This summer I spent 8 weeks building queer community in a Christian village in the Wilderness of Washington state.

I departed one Wilderness, thrust into another: the Christian church confronting its jarring denial of full inclusion to LGBTQ+ people.

The recently released Nashville Statement, drawn up by conservative Evangelical “Council on Biblical Manhood and Womanhood,” hijacks biblical language towards excluding the LGBTQ+ community from full humanity in the Church. It was released 12 days after I left my Wilderness.

This summer I volunteered and lived at Holden Village, a Lutheran retreat center in Washington’s North Cascades, in the Glacier Peak Wilderness Area. I had visited Holden with my family for decades, lived there for a few years after college, served as teaching faculty, and last July, Holden was the place where I (finally, finally) came out as queer.

After having just spent a blissful week this May in my first ever queer-normative space (meaning built/led/populated by and designed for LGBTQ+ people) at A-Camp, a summer camp for queer women & nonbinary folks, I knew I needed to build some queer community of my own this summer. I also knew that as the teen coordinator, it was my responsibility to make that space available to youth as well. So I got to work.


On Mondays after dinner in the mountains, I hosted an LGBTQ+ “digestion walk” (okay, AKA “queer fart walk”) open to all LGBTQ+ villagers. It was simple. Before setting off on one trail or another, we went around the circle and shared our names, our pronouns, and our response to a brief queer question I’d come up with on the spot. “Who is a queer person you look up to?” or “What media was important to you as you were growing up?” or “What have you been pondering these days related to your queer identity?” Then we simply walked together. It was a revolution.

On Wednesdays I’d host an LGBTQ+ luncheon with the same opening ritual, sharing pronouns and stories, talking and laughing while eating salad or chili. We picked a round table in the giant, bustling dining hall, displaying a hand-painted cardboard sign “LGBTQ+ Lunch. Welcome!” and often had to squeeze in extra chairs.

This walking group and the round table were subtle and powerful ways to continue to claim space, come out to other villagers, and build a small, loving sanctuary for ourselves in a community that, just by nature of being a Christian space, however progressive it was, could feel hostile and alienating. It was also a way for me to come out to my youth and their families, and often some of my teens would join us at the table. Though I had private dialogues with villagers every day about LGBTQ+ identity and other justice issues (#BlackLivesMatter t-shirt day always spurred interesting convos from the crowd) it is essential to regularly and publicly claim space to bravely affirm the presence & inclusion of LGBTQ+ people in the Church.


One morning a twelve year old in my youth group walked up to me tearfully, pulling me aside asking if I could talk. She wanted to join the Queer Lunch, but her family was in the village and she was not out to them yet. So later that day another queer staff member and I took her on a special walk just for her, eating ice cream together while walking through the village vegetable garden, discussing queer stuff: “Are there safe people you can be out to?” and other stuff: “What kind of music are you listening to now?”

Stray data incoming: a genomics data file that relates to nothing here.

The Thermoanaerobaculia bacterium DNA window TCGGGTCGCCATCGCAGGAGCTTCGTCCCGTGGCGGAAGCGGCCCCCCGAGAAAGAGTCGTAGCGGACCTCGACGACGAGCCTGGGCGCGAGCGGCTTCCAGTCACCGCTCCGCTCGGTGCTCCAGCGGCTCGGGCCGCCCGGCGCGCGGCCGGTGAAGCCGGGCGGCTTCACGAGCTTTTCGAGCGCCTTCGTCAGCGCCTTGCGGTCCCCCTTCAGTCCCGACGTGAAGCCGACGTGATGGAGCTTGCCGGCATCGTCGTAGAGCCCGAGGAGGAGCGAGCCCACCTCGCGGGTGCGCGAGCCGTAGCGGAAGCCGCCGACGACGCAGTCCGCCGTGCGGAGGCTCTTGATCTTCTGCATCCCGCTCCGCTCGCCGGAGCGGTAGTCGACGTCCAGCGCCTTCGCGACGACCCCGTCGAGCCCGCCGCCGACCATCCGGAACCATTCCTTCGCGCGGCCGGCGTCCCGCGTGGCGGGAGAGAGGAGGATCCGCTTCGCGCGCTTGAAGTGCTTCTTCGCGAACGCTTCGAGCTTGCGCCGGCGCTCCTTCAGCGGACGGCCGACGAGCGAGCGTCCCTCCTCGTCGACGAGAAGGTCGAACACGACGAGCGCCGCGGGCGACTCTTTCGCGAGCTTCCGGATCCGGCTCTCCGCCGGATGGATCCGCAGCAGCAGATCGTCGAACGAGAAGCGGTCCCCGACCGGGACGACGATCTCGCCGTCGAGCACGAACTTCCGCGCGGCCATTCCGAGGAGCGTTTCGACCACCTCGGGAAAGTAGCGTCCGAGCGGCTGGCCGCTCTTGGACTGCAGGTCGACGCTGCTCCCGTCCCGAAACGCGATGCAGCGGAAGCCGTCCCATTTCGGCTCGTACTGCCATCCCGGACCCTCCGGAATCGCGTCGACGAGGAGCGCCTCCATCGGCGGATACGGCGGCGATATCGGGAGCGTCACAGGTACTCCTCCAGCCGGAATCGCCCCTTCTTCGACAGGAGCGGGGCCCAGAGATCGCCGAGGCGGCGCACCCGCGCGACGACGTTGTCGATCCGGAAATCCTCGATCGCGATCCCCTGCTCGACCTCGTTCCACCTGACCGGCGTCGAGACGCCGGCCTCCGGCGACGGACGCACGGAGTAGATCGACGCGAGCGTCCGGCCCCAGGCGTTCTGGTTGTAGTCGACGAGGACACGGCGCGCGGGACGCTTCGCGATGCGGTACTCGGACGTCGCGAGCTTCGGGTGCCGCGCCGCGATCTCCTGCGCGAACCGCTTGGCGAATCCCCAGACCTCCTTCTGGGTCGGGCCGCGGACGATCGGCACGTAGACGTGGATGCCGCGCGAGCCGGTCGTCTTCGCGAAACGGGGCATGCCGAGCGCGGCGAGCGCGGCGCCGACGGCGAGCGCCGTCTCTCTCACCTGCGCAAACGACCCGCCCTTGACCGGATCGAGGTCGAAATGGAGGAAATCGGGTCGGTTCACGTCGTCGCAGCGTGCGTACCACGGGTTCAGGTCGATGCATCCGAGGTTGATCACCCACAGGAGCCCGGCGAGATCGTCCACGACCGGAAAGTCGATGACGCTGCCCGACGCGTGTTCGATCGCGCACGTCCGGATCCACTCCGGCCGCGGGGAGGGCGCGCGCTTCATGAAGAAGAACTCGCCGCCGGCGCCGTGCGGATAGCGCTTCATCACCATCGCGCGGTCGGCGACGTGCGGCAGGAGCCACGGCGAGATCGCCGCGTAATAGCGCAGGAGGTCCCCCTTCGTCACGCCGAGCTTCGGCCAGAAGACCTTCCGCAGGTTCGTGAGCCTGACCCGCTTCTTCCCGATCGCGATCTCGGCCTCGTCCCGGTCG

Sometimes the weekly digestion walks boasted 5-10 people, breaking off into small chatting clusters, kicking up dust. Sometimes it would be one-one-one, me hearing about what it was like for another villager to be queer in the military, the trouble of finding a queer-friendly therapist, the joy of finding a comic book with queer characters. One time we hosted a Queer Media night, listening to Cameron Esposito, guffawing on the floor. Another weekend we did a “Queer Qamping” overnight hike with other queer women, communing with the open Wilderness as a queer space, laughing in the freedom of a rugged Nature that doesn’t care who we love, that doles out the same beautiful and unforgiving elements to everyone who trespasses, wind whipping our queer hair and rain hitting our queer faces and bears tromping through our queer pathways.

And it was beautifully intergenerational. One of my youth who is trans bravely shared a piece they had been working on that week, “10 Things I’ve Learned About Coming Out,” with our multi-age lunch table. Another trans teenager tried out their name the first time in public for the week they were in the Village. On our weekly walk, this teen was then able to hear a 65-year-old gay man recount stories of being outed at his blue collar job thirty years ago, and how he made it his life’s work to be out in every church where he is a member. Later in the summer, a nonbinary church worker in his thirties was able to exercise the pronouns he never gets to use on the job, and recounted his fears and troubles working in a conservative state with few public allies. He smiled and teared up as a 60 year old lesbian woman across the table talked about how her partner felt it was too late to come out as nonbinary and stop “wearing the costume of gender” that didn’t fit who they truly were. We listened. We held the space.

We were building queer community within Christian community, and every meeting felt like a small victory, a small healing, making our own way in the literal physical Wilderness and also the spiritual wilderness of a faith community that has not always loved us back.